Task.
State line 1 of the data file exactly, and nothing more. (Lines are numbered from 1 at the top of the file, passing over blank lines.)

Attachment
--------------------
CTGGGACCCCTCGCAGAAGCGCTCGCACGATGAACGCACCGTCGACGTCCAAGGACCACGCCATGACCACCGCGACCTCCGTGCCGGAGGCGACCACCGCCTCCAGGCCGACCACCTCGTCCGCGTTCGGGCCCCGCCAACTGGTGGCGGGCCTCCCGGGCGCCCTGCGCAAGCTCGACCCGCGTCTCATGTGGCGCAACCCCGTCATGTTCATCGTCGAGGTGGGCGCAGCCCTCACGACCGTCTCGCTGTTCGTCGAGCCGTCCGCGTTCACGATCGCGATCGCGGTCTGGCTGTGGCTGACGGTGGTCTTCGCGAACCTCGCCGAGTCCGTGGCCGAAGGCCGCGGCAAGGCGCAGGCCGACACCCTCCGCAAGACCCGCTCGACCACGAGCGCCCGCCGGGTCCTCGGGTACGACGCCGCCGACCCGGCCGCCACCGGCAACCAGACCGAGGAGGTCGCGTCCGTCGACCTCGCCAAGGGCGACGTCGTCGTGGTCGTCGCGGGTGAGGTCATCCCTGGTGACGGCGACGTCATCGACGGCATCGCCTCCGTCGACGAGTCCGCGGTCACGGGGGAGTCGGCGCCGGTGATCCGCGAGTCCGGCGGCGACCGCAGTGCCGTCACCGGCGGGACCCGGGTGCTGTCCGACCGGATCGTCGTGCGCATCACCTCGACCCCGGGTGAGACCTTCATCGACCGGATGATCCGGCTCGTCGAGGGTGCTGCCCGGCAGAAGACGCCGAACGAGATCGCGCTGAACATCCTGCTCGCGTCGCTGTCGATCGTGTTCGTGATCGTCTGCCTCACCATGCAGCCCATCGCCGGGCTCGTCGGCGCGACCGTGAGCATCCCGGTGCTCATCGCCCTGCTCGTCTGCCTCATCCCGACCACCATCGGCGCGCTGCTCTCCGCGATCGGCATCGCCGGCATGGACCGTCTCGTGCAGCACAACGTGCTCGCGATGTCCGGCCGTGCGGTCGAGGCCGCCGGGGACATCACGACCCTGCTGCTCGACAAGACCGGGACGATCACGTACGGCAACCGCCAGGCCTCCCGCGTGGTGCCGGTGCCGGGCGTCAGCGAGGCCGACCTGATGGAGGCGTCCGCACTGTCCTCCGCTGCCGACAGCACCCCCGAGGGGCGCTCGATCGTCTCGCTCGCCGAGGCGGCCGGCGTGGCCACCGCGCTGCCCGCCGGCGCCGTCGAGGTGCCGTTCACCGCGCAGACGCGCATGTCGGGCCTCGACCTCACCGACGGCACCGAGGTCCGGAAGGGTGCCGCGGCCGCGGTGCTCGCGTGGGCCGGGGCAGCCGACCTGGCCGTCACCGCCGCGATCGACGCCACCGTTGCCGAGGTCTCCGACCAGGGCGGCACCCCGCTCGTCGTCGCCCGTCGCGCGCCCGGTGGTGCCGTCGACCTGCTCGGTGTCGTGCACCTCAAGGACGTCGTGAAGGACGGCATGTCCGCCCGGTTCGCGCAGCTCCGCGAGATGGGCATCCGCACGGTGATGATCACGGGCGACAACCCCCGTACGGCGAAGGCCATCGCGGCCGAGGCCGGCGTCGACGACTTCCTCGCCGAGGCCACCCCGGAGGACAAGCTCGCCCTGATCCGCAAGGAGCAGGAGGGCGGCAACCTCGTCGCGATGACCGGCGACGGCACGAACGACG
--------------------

CTGGGACCCCTCGCAGAAGCGCTCGCACGATGAACGCACCGTCGACGTCCAAGGACCACGCCATGACCACCGCGACCTCCGTGCCGGAGGCGACCACCGCCTCCAGGCCGACCACCTCGTCCGCGTTCGGGCCCCGCCAACTGGTGGCGGGCCTCCCGGGCGCCCTGCGCAAGCTCGACCCGCGTCTCATGTGGCGCAACCCCGTCATGTTCATCGTCGAGGTGGGCGCAGCCCTCACGACCGTCTCGCTGTTCGTCGAGCCGTCCGCGTTCACGATCGCGATCGCGGTCTGGCTGTGGCTGACGGTGGTCTTCGCGAACCTCGCCGAGTCCGTGGCCGAAGGCCGCGGCAAGGCGCAGGCCGACACCCTCCGCAAGACCCGCTCGACCACGAGCGCCCGCCGGGTCCTCGGGTACGACGCCGCCGACCCGGCCGCCACCGGCAACCAGACCGAGGAGGTCGCGTCCGTCGACCTCGCCAAGGGCGACGTCGTCGTGGTCGTCGCGGGTGAGGTCATCCCTGGTGACGGCGACGTCATCGACGGCATCGCCTCCGTCGACGAGTCCGCGGTCACGGGGGAGTCGGCGCCGGTGATCCGCGAGTCCGGCGGCGACCGCAGTGCCGTCACCGGCGGGACCCGGGTGCTGTCCGACCGGATCGTCGTGCGCATCACCTCGACCCCGGGTGAGACCTTCATCGACCGGATGATCCGGCTCGTCGAGGGTGCTGCCCGGCAGAAGACGCCGAACGAGATCGCGCTGAACATCCTGCTCGCGTCGCTGTCGATCGTGTTCGTGATCGTCTGCCTCACCATGCAGCCCATCGCCGGGCTCGTCGGCGCGACCGTGAGCATCCCGGTGCTCATCGCCCTGCTCGTCTGCCTCATCCCGACCACCATCGGCGCGCTGCTCTCCGCGATCGGCATCGCCGGCATGGACCGTCTCGTGCAGCACAACGTGCTCGCGATGTCCGGCCGTGCGGTCGAGGCCGCCGGGGACATCACGACCCTGCTGCTCGACAAGACCGGGACGATCACGTACGGCAACCGCCAGGCCTCCCGCGTGGTGCCGGTGCCGGGCGTCAGCGAGGCCGACCTGATGGAGGCGTCCGCACTGTCCTCCGCTGCCGACAGCACCCCCGAGGGGCGCTCGATCGTCTCGCTCGCCGAGGCGGCCGGCGTGGCCACCGCGCTGCCCGCCGGCGCCGTCGAGGTGCCGTTCACCGCGCAGACGCGCATGTCGGGCCTCGACCTCACCGACGGCACCGAGGTCCGGAAGGGTGCCGCGGCCGCGGTGCTCGCGTGGGCCGGGGCAGCCGACCTGGCCGTCACCGCCGCGATCGACGCCACCGTTGCCGAGGTCTCCGACCAGGGCGGCACCCCGCTCGTCGTCGCCCGTCGCGCGCCCGGTGGTGCCGTCGACCTGCTCGGTGTCGTGCACCTCAAGGACGTCGTGAAGGACGGCATGTCCGCCCGGTTCGCGCAGCTCCGCGAGATGGGCATCCGCACGGTGATGATCACGGGCGACAACCCCCGTACGGCGAAGGCCATCGCGGCCGAGGCCGGCGTCGACGACTTCCTCGCCGAGGCCACCCCGGAGGACAAGCTCGCCCTGATCCGCAAGGAGCAGGAGGGCGGCAACCTCGTCGCGATGACCGGCGACGGCACGAACGACG